Racism is a “card” is something I am reluctant to play as a first explanation for anything. (My typical reaction to such a claim is, “bring me the statistics!”) But the more I thought about it, the more I kept returning to that explanation. I don’t have any statistics to share (violating my own dictum) but consider this: has any President been treated as poorly, with as much disrespect? Yes, Congress flirted with impeaching Bill Clinton, but there at least was an act of impropriety on the President’s part to work from. Plenty of Congresses (is that a word?) have worked to block or blunt the President's political agenda, but it seems there has historically been some level of cooperation. But in the case of Obama and Congress, it seems to have been taken to a new level. I believe Mitch McConnell was quoted early on as saying that the only congressional agenda was to block Obama from achieving anything. This was something new. Maybe it aligns with the emergence of the Tea Party. Or maybe it aligns with race; I can't say.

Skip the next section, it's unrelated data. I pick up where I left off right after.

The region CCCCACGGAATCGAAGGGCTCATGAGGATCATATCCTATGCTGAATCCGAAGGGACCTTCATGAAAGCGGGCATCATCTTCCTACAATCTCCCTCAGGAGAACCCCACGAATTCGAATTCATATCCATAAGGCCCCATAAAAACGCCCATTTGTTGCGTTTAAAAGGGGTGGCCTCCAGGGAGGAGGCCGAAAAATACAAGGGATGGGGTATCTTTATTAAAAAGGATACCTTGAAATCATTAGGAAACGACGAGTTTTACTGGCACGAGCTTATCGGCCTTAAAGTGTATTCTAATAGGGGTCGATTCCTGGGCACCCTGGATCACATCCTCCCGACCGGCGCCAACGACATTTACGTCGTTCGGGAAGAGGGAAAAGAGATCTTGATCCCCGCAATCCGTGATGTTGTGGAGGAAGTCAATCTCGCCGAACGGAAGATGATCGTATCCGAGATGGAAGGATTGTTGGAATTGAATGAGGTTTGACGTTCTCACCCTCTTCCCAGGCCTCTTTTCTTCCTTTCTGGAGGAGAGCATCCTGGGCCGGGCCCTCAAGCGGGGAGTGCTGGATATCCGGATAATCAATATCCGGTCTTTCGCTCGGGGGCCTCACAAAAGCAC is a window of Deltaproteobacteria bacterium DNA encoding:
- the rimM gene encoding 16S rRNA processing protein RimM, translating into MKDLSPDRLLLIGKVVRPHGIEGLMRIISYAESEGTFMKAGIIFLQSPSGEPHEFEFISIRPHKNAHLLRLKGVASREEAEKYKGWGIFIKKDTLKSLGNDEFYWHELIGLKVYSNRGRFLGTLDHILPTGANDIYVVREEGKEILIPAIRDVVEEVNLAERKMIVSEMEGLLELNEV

I don’t know that you’ve missed this, but it is omitted in your blog: Hillary Clinton was a terrible candidate. So terrible, in fact, that a moral reprobate won. My response: Ew! that he is in but, Yay! that she is not. Apart from the fact that she is a woman (which, I fail to see a valid argument in, and which I thought wasn’t such a “fact” anymore, right?), what did she offer that was worthy of the presidency? She presents as entitled, above-the-law, and beyond scrutiny because of her lady parts. And this coming from the side that demands that I accept that boy/girl parts are irrelevant to who a person is! You even make that case here, “We had the tears, especially from women who must have thought they were about to experience what black people felt eight years ago when Barack Obama was elected President--only to have that moment ripped from them.” Why? Why would her election bring me – as a woman – some sort of euphoric experience? This woman actually stood on the debate stage and attempted to argue the virtues of scissors to the skull of a mostly-born baby for the sake of Women’s Rights. You used to keep this part quite. And how was it “ripped” from us? There was an election and the ideas that have been rejected for the last 3 elections were rejected again. In spite of Obama’s re-election in 2012 (He is a charismatic figure; she is not.), the country has rejected his platform again – at least for now. I vote on character and policy, not on genitals. To suggest that women as a group lost something on that basis alone is actually pretty insulting (though, I’m not insulted and I know you didn’t mean that, but that is how it reads).